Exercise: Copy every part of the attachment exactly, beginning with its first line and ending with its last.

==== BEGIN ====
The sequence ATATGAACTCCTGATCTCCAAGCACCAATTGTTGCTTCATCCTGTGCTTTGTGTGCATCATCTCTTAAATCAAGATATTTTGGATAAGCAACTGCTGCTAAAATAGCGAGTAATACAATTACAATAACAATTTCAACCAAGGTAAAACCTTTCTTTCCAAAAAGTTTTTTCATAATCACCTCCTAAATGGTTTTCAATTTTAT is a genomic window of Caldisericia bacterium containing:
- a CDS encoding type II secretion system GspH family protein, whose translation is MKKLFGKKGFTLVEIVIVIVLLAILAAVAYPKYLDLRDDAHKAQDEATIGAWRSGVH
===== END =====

The sequence ATATGAACTCCTGATCTCCAAGCACCAATTGTTGCTTCATCCTGTGCTTTGTGTGCATCATCTCTTAAATCAAGATATTTTGGATAAGCAACTGCTGCTAAAATAGCGAGTAATACAATTACAATAACAATTTCAACCAAGGTAAAACCTTTCTTTCCAAAAAGTTTTTTCATAATCACCTCCTAAATGGTTTTCAATTTTAT is a genomic window of Caldisericia bacterium containing:
- a CDS encoding type II secretion system GspH family protein, whose translation is MKKLFGKKGFTLVEIVIVIVLLAILAAVAYPKYLDLRDDAHKAQDEATIGAWRSGVH